Hypopharyngeal Cancer 下咽癌(英文)
Hypopharyngeal Cancer 下咽癌(英文)
In Taiwan, hypopharyngeal cancer is the third cancer of head and neck beyond oral and nasopharyngeal cancer. The occurrence of hypopharyngeal cancer is in close relationship with smoking, alcohol and betel quid. 95% hypopharyngeal malignancies are squamous cell carcinoma. Patients diagnosed with hypopharyngeal cancer are typically men aged between 55-70 years old. Hypopharyngeal cancers are often named for their location, including pyriform sinus, posterior pharyngeal wall and postcricoid area. Most arise in the pyriform sinus (about 70%). 70% patients had neck lymphe node metastasis and 20% had distal metastasis (lung, bone, liver) at the time of diagnosis.
The main risk factors associated with this disease are alcohol, betel quid, and tobacco use. Chronic irritation of the pharynx from gastroesophageal or laryngotracheal reflux of the gastric contents has also been associated with the development of tumors.
The symptom is not significant in early stage and the disease is often advanced at the time of diagnosis. If carefully asking about the history, we can find symptoms like sore throat, lump sensation, and otalgia. But the symptoms are just easily confused with common cold or chronic pharyngitis.
Symptoms of Hypopharyngeal Cancer include:
- Swollen lymph nodes in the neck
- Sore throat in one location that persists after treatment
- Pain that radiates from the throat to the ears
- Difficult or painful swallowing (often leads to malnutrition and weight loss because of a refusal to eat)
- Voice changes (late stage cancer)
We can evaluate tumor location, cord movement via indirect mirror or fiberscope. Besides, neck palpation should be done for neck lymph node metastasis.
- Imaging studies
CT scan and MRI are used to visualize the primary tumor and regional lymph nodes prior to definitive treatment. Chest x-ray films and CT were necessary for lung metastasis. Liver echo and bone scan can detect liver and bone metastasis. The use of FDG-PET has been demonstrated to be useful in staging head and neck cancers.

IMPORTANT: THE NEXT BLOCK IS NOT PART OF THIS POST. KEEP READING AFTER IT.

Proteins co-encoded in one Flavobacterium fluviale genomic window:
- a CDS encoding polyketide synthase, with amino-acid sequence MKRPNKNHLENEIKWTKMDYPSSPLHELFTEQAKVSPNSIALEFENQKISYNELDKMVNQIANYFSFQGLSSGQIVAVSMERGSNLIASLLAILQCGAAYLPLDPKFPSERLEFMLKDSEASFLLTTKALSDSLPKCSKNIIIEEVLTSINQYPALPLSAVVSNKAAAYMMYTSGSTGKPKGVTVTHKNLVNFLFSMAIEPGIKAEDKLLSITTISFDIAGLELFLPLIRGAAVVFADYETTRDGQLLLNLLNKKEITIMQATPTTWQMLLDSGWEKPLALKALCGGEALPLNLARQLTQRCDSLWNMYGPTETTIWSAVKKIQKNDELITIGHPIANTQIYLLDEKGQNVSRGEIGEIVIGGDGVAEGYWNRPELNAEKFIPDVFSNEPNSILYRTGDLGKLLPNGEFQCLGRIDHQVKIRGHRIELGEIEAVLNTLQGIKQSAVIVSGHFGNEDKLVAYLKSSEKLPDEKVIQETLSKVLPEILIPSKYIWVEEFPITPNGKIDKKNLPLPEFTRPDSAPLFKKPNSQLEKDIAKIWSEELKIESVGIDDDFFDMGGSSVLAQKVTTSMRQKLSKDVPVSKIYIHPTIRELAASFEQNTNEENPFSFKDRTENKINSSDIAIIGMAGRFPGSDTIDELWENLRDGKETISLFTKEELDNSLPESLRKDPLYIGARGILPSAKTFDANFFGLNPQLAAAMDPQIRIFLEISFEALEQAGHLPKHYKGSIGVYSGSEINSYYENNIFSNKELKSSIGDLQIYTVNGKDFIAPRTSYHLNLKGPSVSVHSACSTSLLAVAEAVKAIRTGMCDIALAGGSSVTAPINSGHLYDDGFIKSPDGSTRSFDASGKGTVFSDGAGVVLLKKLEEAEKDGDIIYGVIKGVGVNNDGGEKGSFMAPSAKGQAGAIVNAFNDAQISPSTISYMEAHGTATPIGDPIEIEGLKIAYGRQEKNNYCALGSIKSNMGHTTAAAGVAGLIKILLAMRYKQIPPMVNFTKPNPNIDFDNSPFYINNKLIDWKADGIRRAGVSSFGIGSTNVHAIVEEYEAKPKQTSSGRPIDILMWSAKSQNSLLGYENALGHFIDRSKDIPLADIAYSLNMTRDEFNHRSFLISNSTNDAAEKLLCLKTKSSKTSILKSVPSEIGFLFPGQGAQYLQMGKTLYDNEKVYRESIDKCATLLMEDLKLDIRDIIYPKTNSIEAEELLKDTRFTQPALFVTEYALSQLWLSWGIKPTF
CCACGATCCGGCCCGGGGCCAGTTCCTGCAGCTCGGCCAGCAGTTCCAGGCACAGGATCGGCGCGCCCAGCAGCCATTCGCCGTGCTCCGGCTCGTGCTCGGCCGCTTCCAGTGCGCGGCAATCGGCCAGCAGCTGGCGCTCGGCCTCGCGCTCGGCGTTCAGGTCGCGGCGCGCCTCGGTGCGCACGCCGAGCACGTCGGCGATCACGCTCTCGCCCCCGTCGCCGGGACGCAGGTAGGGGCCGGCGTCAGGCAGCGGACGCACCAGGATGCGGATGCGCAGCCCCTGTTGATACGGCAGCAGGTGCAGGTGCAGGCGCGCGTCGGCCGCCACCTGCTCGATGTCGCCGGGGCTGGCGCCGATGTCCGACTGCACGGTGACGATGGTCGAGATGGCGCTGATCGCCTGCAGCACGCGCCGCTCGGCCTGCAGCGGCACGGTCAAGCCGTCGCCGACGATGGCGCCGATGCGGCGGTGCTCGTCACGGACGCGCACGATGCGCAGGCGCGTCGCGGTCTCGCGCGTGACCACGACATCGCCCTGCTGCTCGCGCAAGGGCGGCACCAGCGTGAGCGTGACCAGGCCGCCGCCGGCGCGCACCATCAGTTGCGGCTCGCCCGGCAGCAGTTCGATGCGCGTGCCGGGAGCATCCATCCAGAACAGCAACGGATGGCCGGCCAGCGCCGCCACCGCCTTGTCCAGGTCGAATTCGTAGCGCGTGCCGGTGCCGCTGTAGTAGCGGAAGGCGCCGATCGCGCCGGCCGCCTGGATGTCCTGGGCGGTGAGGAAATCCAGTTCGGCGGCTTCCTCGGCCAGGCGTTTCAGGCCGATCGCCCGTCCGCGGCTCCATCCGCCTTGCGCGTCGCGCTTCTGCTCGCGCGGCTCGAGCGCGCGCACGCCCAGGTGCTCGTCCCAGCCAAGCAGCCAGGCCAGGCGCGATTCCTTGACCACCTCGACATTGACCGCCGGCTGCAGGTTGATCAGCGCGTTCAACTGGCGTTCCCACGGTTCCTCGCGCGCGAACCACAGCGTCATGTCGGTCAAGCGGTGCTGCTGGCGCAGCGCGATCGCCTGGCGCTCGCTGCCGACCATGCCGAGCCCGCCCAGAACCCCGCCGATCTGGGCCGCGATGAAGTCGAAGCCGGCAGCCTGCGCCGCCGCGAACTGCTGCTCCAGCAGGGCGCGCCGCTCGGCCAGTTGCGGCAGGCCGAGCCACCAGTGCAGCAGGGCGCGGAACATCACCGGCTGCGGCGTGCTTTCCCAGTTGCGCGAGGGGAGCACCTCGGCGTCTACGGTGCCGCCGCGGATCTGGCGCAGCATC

Under general anesthesia and microscope, we can check the location of tumor and biopsy for tissue proof.
- Esophagoscope and bronchoscope
Esophagoscope can be used to assist in defining the inferior extent of the tumor and synchronous second primary esophageal tumors. Bronchoscopy is performed to rule out trachea involved.
The treatments of hypopharyngeal cancers include surgical excision, radiotherapy, and concurrent chemo-radiotherapy. Earlier-stage cancers are treated with operation or radiotherapy alone. Combined surgery and postoperative radiotherapy or concurrent chemoradiotherapy has been one of the standard treatments for patients with advanced hypopharyngeal cancer. Surgery for advanced hypopharyngeal cancer may impair the swallowing and speech functions and, therefore, may have a negative impact on the patient’s quality of life. Organ preservation is achieved in patients with advanced cancer via concurrent chemoradiotherapy or neoadjuvant chemotherapy followed by radiotherapy or concurrent chemoradiotherapy, but not all patients with advanced hypopharyngeal cancer are indicated for aforementioned treatment modality.
Most cases of hypopharyngeal cancers can be prevented by avoiding the factors that are known to increase the risk of these diseases, especially betel quid, tobacco, and alcohol.